Disturbed Blanche DuBois moves in with her sister in New Orleans and is tormented by her brutish brother-in-law while her reality crumbles around her.

Director:

Elia Kazan

Writers:

Tennessee Williams (screen play), Oscar Saul (adaptation) | 1 more credit »
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Popularity
2,230 ( 1,499)
Won 4 Oscars. Another 13 wins & 15 nominations. See more awards »

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Cast

Complete credited cast:
Vivien Leigh ... Blanche DuBois
Marlon Brando ... Stanley Kowalski
Kim Hunter ... Stella Kowalski
Karl Malden ... Mitch
Rudy Bond ... Steve
Nick Dennis ... Pablo
Peg Hillias Peg Hillias ... Eunice
Wright King ... A Collector
Richard Garrick ... A Doctor
Ann Dere Ann Dere ... The Matron
Edna Thomas Edna Thomas ... The Mexican Woman
Mickey Kuhn ... A Sailor
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Storyline

Blanche DuBois, a high school English teacher with an aristocratic background from Auriol, Mississippi, decides to move to live with her sister and brother-in-law, Stella and Stanley Kowalski, in New Orleans after creditors take over the family property, Belle Reve. Blanche has also decided to take a break from teaching as she states the situation has frayed her nerves. Knowing nothing about Stanley or the Kowalskis' lives, Blanche is shocked to find that they live in a cramped and run down ground floor apartment - which she proceeds to beautify by putting shades over the open light bulbs to soften the lighting - and that Stanley is not the gentleman that she is used to in men. As such, Blanche and Stanley have an antagonistic relationship from the start. Blanche finds that Stanley's hyper-masculinity, which often displays itself in physical outbursts, is common, coarse and vulgar, being common which in turn is what attracted Stella to him. Beyond finding Blanche's delicate ... Written by Huggo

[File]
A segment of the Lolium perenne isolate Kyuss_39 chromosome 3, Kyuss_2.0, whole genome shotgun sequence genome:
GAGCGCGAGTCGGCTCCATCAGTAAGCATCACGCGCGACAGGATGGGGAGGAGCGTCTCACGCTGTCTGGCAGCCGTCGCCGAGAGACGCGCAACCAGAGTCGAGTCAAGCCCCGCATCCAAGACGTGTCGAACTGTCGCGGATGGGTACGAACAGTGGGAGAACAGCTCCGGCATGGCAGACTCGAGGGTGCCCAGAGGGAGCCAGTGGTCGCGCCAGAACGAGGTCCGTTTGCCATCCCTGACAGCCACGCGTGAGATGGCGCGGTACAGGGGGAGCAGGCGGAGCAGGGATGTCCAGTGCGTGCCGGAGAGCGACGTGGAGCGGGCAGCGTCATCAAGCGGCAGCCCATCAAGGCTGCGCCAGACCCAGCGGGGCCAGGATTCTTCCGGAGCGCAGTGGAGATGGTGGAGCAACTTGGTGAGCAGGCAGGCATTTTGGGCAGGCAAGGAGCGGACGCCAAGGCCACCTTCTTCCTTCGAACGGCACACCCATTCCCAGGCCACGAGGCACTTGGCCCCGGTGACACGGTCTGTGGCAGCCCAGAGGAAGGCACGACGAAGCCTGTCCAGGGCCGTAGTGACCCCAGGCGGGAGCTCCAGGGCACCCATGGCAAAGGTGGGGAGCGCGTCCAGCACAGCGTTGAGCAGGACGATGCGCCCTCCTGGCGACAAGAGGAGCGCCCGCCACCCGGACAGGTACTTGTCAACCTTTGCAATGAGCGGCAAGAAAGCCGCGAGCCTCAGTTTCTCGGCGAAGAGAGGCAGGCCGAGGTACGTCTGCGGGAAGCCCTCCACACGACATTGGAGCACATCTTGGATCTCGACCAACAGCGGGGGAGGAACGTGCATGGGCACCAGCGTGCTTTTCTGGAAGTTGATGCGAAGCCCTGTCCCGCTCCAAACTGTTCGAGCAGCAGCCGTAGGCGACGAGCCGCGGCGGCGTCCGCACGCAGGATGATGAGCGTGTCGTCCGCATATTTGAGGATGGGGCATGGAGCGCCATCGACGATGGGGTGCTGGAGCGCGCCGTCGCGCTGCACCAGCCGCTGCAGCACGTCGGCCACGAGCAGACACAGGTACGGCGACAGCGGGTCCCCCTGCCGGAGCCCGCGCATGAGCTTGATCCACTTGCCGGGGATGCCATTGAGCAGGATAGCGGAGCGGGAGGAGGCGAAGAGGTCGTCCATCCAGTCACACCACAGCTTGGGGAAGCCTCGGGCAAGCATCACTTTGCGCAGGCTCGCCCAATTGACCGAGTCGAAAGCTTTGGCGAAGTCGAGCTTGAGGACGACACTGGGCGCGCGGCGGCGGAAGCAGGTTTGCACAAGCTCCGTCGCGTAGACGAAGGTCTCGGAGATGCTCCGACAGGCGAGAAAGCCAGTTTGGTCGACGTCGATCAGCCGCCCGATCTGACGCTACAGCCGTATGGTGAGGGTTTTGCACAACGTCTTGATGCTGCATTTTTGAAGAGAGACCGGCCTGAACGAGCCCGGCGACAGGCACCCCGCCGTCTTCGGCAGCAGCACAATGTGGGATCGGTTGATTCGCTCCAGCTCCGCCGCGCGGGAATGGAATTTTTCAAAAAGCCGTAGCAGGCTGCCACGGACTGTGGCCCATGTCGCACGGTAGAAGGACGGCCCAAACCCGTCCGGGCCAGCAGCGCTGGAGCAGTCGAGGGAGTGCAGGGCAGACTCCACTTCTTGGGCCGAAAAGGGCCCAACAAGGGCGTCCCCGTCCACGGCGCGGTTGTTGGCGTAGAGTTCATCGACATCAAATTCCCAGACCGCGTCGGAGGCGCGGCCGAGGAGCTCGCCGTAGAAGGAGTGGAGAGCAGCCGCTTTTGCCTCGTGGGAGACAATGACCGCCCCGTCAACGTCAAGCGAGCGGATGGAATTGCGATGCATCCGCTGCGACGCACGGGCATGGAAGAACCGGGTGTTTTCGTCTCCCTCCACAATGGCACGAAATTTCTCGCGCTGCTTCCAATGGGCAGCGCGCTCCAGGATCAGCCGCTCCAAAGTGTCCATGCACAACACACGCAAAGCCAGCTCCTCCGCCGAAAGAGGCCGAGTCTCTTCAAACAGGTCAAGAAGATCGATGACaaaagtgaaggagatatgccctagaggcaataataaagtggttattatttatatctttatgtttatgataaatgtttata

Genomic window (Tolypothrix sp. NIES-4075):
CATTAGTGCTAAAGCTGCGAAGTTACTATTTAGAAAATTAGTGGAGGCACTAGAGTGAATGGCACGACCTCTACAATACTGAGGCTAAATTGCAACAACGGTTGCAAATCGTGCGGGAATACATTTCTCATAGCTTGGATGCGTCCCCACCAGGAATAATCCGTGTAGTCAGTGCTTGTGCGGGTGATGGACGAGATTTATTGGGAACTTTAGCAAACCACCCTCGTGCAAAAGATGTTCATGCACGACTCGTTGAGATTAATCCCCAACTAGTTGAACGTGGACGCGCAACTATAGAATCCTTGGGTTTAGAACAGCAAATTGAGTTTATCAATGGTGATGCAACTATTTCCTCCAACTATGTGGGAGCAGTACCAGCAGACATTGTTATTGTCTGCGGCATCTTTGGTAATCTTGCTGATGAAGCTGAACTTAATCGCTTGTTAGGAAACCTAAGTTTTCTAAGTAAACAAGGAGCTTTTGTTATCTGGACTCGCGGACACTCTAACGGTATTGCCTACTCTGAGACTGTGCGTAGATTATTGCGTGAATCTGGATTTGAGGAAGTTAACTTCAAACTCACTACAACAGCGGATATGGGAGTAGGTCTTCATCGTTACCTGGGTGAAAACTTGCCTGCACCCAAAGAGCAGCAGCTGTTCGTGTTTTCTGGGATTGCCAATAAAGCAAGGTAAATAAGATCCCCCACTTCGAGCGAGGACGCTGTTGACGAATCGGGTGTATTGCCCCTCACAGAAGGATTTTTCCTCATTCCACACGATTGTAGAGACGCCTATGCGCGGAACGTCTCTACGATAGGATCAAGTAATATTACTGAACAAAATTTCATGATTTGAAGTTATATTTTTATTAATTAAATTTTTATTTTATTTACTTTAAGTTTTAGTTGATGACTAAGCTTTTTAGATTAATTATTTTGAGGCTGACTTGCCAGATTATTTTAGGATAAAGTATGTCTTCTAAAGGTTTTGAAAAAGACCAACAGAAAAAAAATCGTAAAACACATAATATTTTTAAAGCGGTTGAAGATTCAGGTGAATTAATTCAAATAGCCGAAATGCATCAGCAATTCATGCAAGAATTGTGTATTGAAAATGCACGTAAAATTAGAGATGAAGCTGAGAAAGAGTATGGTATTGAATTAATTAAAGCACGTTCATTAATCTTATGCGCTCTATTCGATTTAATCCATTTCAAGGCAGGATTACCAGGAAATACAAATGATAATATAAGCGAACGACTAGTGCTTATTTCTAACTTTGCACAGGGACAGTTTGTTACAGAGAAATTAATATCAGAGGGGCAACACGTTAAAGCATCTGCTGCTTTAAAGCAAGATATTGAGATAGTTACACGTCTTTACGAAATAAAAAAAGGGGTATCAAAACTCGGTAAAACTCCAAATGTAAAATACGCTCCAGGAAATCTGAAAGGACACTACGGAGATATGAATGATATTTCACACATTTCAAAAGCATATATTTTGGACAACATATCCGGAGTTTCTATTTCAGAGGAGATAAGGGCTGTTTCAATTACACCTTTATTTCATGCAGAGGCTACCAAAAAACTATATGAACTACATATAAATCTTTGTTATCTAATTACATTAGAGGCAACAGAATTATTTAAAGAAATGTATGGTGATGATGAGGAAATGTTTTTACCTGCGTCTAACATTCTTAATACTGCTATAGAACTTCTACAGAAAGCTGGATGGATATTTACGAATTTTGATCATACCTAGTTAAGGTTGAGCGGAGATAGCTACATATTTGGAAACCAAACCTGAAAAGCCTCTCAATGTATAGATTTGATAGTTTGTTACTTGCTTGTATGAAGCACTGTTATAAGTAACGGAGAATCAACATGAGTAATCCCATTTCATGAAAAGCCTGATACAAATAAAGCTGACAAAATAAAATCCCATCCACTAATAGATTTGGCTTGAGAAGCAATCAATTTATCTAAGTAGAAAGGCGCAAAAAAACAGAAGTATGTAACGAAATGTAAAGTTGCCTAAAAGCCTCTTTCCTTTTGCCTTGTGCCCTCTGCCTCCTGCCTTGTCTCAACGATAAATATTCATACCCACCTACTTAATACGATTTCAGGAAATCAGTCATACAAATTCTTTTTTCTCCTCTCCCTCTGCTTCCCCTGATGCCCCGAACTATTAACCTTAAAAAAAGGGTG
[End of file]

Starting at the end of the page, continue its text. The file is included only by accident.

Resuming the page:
Plot Summary | Plot Synopsis

Taglines:

...When she got there she met the brute Stan, and the side of New Orleans she hardly knew existed. See more »

Genres:

Drama

Motion Picture Rating (MPAA)

Rated PG for thematic elements | See all certifications »

Parents Guide:

View content advisory »
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Did You Know?

Trivia

The movie's line, "I have always depended on the kindness of strangers," was voted as the #75 movie quote by the American Film Institute (out of 100). See more »

Goofs

When Stanley and his friend bring Blanche's trunk into the apartment, Stella hides behind a curtain because she is not yet dressed and wearing her slip. Yet as soon as Blanche asks her to retrieve her "blue net," she loses her modesty and walks freely in front of the same guy she had just hidden herself from. See more »

Quotes

[first lines]
A Sailor: Can I help you, ma'am?
Blanche: Why, they told me to take a streetcar named Desire and then transfer to one called Cemetery and ride six blocks and get off at Elysian Fields.
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Alternate Versions